What do I mean by culturally savvy? I am not addressing the topic of being politically correct, rather I want you to focus on the importance of simply being cognizant that there is a larger cultural impact on how business is conducted today than ever before.

Cultural differences often exist within the same companies…they certainly exist between different companies. Without question, there are different cultural business practices in different cities or regions within an individual country. These differences are almost exponentially complicated when you start doing business on a global basis. For purposes of this post, we will address how to best blend and manage your internal cultural characteristics with those of your vendors, partners, suppliers, customers, and investors who may be located in foreign countries.

The impacts of globalization are being felt by all of us at some level whether we realize it or not. Moreover, it is likely that businesses that once would never have had to deal with global concerns most certainly will as time marches forward. Every culture has its own unique way of functioning, and if you want to remain competitive in today’s market you will need to develop cultural sensitivity and maturity to your business approach that may not presently exist.

I have been doing business internationally since the mid-’80s. I have traveled to 26 different countries and have done business in Canada, Central and South America, the Mid-East, Europe, India, and Asia. What I have learned in my travels and experiences is being culturally savvy can not only shorten your initial time to market but also help ensure that entry into a foreign market is profitable and sustainable. Learning the language (or at least some common pleasantries), customs, values, and usual and customary business practices are a must for not embarrassing yourself or your company. False starts in a new country can be very costly and often times there a no second chances…

While the basics of cultural awareness mentioned above will get you in the door, it is becoming culturally savvy that will keep you there. I liken international business to acquiring a new company. It is rarely the acquisition that is a problem, rather it is the post-acquisition integration issues, many of which are cultural, that often determine the long-term viability of an acquisition. Similarly, it has been estimated that the mortality rate of international joint ventures exceeds 50% within a three year period of time. It is rarely technical competency that is responsible for the high failure rate noted above, rather the reason most often noted for the dissolution of ventures are the problems surrounding the inability to manage and deal with cultural constraints, barriers, and conflicts.

What works in one culture oftentimes simply does not work in other cultures. In fact, many times what works within one country can deeply offend someone from another country. Let me give you an example of how even innocent things can spiral out of control when you’re on foreign soil. Regardless of what you think about Richard Gere’s acting ability, political beliefs, or religious views, there is much that can be learned by peeling back the layers on the unwitting and very public faux pas he made a while back in India. Mr. Gere who has long been a strong supporter of the Indian, Tibetan and Chinese cultures essentially unwound years work during a public appearance in India in what I’m sure he believed was nothing more than an innocent gesture of public affection. However, his cultural perception of innocence actually insulted much of the Indian public, and in such severe fashion that he had to be rushed out of the country for his own safety and to avoid potential legal consequences. The bottom line is that it pays to do your homework well in advance of doing business abroad. While the incident was later resolved, it should have never occurred, to begin with.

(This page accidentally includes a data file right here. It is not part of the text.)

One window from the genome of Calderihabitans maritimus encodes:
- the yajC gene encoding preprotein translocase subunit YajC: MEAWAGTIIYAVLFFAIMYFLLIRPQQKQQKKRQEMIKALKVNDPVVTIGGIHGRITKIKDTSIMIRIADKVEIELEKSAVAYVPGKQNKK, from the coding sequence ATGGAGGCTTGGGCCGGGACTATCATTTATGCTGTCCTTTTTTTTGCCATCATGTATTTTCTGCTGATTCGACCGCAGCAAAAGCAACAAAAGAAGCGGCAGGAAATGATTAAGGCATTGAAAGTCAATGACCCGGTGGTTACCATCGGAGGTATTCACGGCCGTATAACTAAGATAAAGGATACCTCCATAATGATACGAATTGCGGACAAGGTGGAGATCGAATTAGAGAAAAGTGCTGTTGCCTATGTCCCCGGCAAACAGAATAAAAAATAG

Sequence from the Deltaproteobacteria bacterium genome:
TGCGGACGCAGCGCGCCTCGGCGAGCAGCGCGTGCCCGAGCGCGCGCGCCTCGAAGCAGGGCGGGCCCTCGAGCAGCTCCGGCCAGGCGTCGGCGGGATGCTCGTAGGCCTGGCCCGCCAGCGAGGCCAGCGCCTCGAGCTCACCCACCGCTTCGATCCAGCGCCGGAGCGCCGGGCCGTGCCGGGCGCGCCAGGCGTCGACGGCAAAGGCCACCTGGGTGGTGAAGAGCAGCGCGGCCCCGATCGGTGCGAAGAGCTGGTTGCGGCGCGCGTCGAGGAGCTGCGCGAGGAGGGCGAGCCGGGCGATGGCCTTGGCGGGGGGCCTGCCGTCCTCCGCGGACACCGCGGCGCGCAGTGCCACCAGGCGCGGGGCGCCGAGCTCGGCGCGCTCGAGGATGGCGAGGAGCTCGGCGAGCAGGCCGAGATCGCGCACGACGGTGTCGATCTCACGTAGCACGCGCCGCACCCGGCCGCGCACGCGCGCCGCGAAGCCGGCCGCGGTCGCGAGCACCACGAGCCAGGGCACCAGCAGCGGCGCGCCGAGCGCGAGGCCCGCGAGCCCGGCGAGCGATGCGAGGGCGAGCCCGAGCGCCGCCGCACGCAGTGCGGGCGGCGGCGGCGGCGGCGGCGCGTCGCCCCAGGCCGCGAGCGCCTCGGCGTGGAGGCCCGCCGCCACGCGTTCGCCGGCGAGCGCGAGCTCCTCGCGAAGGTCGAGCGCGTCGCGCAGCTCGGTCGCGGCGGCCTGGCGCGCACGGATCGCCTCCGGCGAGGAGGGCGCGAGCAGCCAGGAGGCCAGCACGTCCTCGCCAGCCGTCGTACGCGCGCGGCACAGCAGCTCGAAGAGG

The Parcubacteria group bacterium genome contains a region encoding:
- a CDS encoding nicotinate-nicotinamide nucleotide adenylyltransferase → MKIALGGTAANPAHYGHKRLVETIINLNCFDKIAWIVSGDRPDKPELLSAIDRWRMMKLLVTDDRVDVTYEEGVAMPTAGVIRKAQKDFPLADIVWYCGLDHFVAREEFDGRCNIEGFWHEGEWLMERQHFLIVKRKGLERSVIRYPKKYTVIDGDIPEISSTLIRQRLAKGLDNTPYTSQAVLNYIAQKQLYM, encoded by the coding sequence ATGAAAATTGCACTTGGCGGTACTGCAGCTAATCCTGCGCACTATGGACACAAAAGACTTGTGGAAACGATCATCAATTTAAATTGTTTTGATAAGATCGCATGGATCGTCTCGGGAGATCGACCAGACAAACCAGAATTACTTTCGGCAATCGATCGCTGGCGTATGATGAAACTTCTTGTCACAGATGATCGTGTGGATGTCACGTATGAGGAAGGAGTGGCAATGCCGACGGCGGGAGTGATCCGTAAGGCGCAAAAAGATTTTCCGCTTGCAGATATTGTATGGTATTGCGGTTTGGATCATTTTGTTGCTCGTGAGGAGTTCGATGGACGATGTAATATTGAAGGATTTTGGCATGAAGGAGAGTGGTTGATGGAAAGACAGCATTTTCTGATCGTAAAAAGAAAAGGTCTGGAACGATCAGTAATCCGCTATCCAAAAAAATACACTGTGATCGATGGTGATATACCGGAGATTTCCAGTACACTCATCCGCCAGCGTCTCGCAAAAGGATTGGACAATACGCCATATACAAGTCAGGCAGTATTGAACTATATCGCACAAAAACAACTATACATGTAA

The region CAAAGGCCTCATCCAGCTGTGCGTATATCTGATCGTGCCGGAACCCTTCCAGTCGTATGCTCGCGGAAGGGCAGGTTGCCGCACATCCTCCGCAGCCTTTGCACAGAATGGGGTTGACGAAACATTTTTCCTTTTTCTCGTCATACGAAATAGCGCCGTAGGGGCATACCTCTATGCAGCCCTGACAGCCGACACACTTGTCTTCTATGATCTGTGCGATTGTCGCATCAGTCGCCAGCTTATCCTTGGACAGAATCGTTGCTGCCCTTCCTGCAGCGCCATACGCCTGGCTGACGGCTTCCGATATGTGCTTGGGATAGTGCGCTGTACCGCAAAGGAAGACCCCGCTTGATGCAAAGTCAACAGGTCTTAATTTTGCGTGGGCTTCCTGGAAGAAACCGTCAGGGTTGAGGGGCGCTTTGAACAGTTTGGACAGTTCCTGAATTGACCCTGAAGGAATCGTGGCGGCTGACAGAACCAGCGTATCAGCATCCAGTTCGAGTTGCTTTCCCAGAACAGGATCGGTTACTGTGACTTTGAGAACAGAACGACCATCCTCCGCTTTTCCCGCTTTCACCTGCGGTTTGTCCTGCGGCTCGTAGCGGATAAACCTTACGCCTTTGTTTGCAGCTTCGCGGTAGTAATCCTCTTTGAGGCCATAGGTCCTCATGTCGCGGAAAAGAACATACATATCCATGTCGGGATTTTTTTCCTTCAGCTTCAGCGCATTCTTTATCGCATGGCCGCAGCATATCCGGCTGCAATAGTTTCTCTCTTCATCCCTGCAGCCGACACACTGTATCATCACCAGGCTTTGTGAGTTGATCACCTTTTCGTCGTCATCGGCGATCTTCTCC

The most effective way in which to ensure your success abroad requires a blending of two key components. The first is selecting the right “in-country” partners and advisors. These should be locals who know the ropes from a political, regulatory, legal, tax, and cultural perspective. The local partners should already have a solid network in place that will help you hit the ground running. A common mistake is to just open an office, staff it up, and expect to get the same results that you would by opening a branch office domestically. This rarely works, and in fact, can be very costly on a number of different levels.

The second component needed to be successful abroad is to hire a consultant to advise and train your domestic staff on the finer points of cross-cultural integration and interaction. You may select the perfect set of foreign partners and advisors, but if your domestic staff doesn’t understand how to communicate and do business with them on a culturally acceptable basis the venture will be very short-lived.

To conduct business successfully in today’s international marketplace requires a commitment to global team building in a multicultural environment. This, in turn, requires that both you and your organization become culturally savvy.